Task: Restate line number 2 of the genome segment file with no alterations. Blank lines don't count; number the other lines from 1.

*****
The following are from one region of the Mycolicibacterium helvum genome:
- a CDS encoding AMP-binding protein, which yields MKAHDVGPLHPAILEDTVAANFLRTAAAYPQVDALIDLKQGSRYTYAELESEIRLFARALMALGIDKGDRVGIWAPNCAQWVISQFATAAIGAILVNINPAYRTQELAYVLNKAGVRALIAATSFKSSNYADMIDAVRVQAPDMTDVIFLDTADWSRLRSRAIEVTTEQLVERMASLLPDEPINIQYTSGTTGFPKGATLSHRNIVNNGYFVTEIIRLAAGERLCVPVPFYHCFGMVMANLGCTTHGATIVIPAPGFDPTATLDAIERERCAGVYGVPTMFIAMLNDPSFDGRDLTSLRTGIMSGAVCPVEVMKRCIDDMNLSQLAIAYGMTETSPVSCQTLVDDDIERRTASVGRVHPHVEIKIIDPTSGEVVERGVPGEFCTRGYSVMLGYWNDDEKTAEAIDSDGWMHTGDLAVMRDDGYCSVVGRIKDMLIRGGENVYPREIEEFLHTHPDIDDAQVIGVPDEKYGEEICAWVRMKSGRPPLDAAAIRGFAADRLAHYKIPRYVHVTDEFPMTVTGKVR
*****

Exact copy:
- a CDS encoding AMP-binding protein, which yields MKAHDVGPLHPAILEDTVAANFLRTAAAYPQVDALIDLKQGSRYTYAELESEIRLFARALMALGIDKGDRVGIWAPNCAQWVISQFATAAIGAILVNINPAYRTQELAYVLNKAGVRALIAATSFKSSNYADMIDAVRVQAPDMTDVIFLDTADWSRLRSRAIEVTTEQLVERMASLLPDEPINIQYTSGTTGFPKGATLSHRNIVNNGYFVTEIIRLAAGERLCVPVPFYHCFGMVMANLGCTTHGATIVIPAPGFDPTATLDAIERERCAGVYGVPTMFIAMLNDPSFDGRDLTSLRTGIMSGAVCPVEVMKRCIDDMNLSQLAIAYGMTETSPVSCQTLVDDDIERRTASVGRVHPHVEIKIIDPTSGEVVERGVPGEFCTRGYSVMLGYWNDDEKTAEAIDSDGWMHTGDLAVMRDDGYCSVVGRIKDMLIRGGENVYPREIEEFLHTHPDIDDAQVIGVPDEKYGEEICAWVRMKSGRPPLDAAAIRGFAADRLAHYKIPRYVHVTDEFPMTVTGKVR